Gone upstairs

a personal journey through grief and change

On the ward

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It was a gruelling night.  Sam needed nursing care – he was incontinent, unable to get out of bed alone, not fully ‘with us’. At some point he was wheeled off for his scan. At 2am Martin’s brother and father arrived: they had collected Becca at a train station en route She’d been having a ‘2 months together’ celebration with her boyfriend, Tom – which was why she’d wanted to go home. In need of support, she invited him to come along too. Brave man – he’d never met any of us before! But he was willing to come into this traumatic situation to support her, as he continued to do in the following months. We are eternally grateful.

In the early hours of Tuesday 18th November there was a moving family reunion in the dimly-lit corner of the 6-bedded ward as we all tried to keep our voices down around his bed: Sam and his fellow patients were asleep. Martin and I were exhausted and very glad the cavalry had arrived. We were able to take Martin’s dad back to our flat – only 10 minutes walk away – and all go to bed, while Richard, Becca and Tom took over at the bedside…

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Obviously there had also been some medical intervention since Sam’s admission – drugs for pain and sickness and also the first-line treatment for raised intra-cranial pressure, the steroid Dexamethazone. This drug reduces the inflammation and consequently the pressure and its symptoms and it undoubtedly helped cause the improvement that followed. By morning Sam was back to his almost-normal conscious self. We returned to the ward at around 7am and found Tom and Becca sleeping on chairs in the dayroom and sent them to our flat for a proper rest. Richard was by Sam’s bed and soon decided that as the crisis was past he and Dad would drive home. Later on, Becca put Tom on a train back to Brighton… and then there were 3.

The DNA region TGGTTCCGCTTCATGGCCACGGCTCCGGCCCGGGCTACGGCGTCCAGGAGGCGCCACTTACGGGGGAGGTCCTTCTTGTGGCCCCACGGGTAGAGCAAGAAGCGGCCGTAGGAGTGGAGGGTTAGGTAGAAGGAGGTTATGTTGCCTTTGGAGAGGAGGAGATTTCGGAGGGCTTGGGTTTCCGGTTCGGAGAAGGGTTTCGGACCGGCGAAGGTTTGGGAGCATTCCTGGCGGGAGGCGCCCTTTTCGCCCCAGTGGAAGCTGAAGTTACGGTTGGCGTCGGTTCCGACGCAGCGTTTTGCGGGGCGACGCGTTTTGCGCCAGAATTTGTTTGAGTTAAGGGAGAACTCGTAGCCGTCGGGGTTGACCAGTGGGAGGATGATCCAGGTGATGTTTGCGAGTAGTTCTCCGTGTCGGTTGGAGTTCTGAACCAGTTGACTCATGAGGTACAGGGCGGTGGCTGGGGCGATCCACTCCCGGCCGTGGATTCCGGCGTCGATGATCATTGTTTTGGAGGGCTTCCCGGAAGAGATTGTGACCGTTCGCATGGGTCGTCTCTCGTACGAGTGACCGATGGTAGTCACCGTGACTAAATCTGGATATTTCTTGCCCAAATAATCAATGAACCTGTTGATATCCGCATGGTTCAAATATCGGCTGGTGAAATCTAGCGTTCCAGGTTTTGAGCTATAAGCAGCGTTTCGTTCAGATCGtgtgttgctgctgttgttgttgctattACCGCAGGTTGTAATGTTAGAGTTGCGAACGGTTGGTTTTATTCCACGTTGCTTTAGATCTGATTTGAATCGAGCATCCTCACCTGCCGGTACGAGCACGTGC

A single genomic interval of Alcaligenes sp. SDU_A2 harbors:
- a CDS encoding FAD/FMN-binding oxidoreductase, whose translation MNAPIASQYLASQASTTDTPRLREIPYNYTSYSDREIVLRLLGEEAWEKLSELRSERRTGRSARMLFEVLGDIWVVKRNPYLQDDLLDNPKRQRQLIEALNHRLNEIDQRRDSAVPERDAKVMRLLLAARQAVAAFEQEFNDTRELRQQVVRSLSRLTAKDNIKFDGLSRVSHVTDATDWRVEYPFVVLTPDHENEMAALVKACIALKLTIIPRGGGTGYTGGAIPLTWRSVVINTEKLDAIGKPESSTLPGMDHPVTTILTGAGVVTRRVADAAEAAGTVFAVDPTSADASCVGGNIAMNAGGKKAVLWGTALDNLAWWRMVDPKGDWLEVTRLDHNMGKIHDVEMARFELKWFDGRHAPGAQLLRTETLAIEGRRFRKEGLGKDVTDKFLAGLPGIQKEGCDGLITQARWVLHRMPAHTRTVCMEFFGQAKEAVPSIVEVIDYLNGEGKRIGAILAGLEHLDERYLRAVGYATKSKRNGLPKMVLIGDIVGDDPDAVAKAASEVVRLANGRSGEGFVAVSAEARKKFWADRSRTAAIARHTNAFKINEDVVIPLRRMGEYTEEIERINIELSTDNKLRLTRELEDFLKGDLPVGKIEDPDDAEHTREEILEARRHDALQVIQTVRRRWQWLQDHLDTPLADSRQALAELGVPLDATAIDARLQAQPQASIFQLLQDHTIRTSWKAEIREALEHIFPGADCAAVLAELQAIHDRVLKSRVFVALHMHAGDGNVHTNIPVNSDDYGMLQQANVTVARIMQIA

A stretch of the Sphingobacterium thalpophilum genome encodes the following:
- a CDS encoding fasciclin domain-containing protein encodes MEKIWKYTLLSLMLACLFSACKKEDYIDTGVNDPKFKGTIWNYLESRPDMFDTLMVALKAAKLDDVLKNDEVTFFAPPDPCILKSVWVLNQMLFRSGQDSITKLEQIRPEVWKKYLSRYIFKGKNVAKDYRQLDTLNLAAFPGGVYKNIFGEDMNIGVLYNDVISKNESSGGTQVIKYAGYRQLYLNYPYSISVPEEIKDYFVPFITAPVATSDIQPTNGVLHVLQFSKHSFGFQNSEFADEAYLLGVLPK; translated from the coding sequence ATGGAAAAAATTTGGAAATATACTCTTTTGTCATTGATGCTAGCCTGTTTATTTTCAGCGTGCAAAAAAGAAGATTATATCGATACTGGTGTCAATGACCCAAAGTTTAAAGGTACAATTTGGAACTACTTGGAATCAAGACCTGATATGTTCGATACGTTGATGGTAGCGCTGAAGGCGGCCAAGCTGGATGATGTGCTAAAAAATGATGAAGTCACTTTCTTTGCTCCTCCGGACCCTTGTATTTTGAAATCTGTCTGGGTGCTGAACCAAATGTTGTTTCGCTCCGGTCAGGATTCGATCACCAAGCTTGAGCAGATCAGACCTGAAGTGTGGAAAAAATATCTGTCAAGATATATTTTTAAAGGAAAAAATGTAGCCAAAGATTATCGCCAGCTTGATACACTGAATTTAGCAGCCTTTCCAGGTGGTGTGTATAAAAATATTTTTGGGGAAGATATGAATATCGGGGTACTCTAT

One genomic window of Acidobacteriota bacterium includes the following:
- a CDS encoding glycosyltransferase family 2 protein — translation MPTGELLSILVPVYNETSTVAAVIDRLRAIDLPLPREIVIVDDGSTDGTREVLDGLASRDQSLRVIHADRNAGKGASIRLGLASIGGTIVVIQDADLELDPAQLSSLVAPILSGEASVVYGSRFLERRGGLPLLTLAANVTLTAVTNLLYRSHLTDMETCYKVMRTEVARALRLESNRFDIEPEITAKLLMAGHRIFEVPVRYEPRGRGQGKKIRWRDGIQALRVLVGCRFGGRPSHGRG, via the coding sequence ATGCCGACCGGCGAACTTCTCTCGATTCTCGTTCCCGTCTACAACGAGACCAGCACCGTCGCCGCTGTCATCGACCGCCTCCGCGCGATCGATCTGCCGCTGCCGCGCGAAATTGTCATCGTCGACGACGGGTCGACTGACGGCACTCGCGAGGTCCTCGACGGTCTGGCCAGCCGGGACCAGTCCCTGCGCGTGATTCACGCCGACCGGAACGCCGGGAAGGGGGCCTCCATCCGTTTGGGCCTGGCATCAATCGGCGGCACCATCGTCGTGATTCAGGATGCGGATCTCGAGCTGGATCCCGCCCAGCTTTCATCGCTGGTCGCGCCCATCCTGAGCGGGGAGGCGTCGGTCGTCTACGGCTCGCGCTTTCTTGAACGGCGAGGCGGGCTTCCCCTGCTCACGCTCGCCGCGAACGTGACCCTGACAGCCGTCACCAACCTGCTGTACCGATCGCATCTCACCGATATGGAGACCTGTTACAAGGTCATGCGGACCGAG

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imagine the goose as the consultant – having a good telling off!

During the morning there was a ward round. A young consultant came to talk to Sam about what they had found and what they could offer. Oh boy – that poor doctor, having no knowledge of our son’s history and approach, got the full force of Samuel! “The CT scan shows the tumour has grown and there is mid-line shift (ie it was pushing into the left side of his brain). We could get an MRI with more detail and send you to the surgeons in Nottingham to see if they can do anything. We could give you some chemotherapy…?” “I have dealt with this in my own way up until now and nothing has changed. I don’t want you to do anything, I want to go home and continue to do it my way!”  With words to that effect Sam effectively dismissed the medics and took back control of what was happening to him – at least as much as he physically could.